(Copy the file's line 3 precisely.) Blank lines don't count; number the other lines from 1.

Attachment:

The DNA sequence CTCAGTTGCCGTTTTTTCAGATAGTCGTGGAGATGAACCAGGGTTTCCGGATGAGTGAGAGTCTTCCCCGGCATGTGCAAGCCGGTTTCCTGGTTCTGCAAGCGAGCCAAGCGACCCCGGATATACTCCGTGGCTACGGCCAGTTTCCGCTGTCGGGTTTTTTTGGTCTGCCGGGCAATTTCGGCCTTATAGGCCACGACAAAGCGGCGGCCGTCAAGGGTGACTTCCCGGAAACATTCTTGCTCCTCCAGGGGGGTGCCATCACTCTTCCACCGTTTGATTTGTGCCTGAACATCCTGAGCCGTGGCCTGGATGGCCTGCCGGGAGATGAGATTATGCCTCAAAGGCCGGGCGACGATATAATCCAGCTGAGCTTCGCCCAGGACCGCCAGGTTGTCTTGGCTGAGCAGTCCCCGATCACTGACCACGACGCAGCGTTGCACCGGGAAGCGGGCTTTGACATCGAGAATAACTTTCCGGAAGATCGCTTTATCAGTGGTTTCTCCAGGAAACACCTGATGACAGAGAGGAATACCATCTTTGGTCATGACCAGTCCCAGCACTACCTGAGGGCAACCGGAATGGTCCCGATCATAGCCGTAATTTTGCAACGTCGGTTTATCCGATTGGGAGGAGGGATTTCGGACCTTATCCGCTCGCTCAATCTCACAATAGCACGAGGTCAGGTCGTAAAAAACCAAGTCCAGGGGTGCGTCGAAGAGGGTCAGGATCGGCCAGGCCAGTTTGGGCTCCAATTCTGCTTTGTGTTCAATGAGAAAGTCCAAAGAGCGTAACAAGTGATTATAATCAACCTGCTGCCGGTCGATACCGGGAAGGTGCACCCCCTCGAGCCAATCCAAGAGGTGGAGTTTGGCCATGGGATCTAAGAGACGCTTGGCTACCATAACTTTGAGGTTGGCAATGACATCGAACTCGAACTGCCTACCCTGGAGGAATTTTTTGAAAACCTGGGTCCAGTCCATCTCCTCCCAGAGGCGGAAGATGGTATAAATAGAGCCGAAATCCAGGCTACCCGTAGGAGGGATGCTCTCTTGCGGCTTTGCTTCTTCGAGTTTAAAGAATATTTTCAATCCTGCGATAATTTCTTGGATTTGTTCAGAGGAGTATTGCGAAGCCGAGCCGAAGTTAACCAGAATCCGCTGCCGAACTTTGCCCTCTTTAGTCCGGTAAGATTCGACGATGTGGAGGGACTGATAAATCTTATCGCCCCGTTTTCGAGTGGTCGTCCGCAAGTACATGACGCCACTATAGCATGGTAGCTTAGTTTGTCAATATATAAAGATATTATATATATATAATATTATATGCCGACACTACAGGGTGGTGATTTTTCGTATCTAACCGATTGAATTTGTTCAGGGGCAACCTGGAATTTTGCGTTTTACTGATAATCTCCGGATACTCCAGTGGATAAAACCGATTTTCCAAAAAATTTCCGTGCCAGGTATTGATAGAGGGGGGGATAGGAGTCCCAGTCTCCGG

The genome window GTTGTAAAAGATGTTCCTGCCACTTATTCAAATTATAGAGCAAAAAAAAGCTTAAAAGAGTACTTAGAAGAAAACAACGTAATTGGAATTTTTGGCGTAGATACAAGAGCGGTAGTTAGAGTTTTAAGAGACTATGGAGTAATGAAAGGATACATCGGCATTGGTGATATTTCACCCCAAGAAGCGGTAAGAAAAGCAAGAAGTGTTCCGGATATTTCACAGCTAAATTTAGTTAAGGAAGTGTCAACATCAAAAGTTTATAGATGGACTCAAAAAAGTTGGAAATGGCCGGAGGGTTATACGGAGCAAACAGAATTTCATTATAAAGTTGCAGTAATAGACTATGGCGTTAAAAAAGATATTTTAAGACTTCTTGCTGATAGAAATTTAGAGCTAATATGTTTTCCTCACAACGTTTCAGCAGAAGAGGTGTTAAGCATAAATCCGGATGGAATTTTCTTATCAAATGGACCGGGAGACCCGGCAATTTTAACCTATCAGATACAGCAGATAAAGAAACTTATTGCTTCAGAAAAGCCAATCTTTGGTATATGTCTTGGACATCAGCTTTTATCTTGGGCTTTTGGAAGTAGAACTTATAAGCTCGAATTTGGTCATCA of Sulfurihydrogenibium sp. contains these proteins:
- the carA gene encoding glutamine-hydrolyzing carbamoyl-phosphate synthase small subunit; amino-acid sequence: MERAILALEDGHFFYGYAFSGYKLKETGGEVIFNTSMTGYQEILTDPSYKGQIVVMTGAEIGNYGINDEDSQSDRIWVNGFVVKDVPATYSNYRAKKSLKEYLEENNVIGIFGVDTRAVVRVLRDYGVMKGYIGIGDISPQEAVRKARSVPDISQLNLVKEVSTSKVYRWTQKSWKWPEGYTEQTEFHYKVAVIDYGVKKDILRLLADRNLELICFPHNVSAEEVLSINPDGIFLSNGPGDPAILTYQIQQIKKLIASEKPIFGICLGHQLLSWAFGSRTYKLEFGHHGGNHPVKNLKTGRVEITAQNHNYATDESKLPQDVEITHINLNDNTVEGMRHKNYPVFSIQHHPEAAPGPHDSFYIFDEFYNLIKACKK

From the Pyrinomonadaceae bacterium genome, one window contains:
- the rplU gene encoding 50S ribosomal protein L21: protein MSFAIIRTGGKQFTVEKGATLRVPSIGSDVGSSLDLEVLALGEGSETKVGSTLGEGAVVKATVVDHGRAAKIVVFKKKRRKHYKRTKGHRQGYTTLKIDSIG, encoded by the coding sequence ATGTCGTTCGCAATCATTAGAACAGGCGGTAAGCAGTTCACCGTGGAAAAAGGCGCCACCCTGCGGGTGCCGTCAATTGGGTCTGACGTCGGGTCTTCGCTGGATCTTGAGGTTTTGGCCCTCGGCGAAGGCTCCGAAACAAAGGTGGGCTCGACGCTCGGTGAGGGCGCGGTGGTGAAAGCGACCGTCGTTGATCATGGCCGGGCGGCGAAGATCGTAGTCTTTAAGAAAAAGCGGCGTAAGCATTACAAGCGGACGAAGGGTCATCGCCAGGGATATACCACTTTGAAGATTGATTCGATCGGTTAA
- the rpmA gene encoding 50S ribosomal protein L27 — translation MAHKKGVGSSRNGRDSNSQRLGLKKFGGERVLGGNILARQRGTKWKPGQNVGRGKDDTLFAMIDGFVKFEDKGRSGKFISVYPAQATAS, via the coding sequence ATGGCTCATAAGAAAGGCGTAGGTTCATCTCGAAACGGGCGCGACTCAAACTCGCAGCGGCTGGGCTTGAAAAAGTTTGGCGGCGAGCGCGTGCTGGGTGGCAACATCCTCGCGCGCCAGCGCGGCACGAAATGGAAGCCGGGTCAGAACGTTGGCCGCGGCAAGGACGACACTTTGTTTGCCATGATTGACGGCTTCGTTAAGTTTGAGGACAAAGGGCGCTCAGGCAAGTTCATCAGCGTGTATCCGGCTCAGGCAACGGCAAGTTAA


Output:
- the carA gene encoding glutamine-hydrolyzing carbamoyl-phosphate synthase small subunit; amino-acid sequence: MERAILALEDGHFFYGYAFSGYKLKETGGEVIFNTSMTGYQEILTDPSYKGQIVVMTGAEIGNYGINDEDSQSDRIWVNGFVVKDVPATYSNYRAKKSLKEYLEENNVIGIFGVDTRAVVRVLRDYGVMKGYIGIGDISPQEAVRKARSVPDISQLNLVKEVSTSKVYRWTQKSWKWPEGYTEQTEFHYKVAVIDYGVKKDILRLLADRNLELICFPHNVSAEEVLSINPDGIFLSNGPGDPAILTYQIQQIKKLIASEKPIFGICLGHQLLSWAFGSRTYKLEFGHHGGNHPVKNLKTGRVEITAQNHNYATDESKLPQDVEITHINLNDNTVEGMRHKNYPVFSIQHHPEAAPGPHDSFYIFDEFYNLIKACKK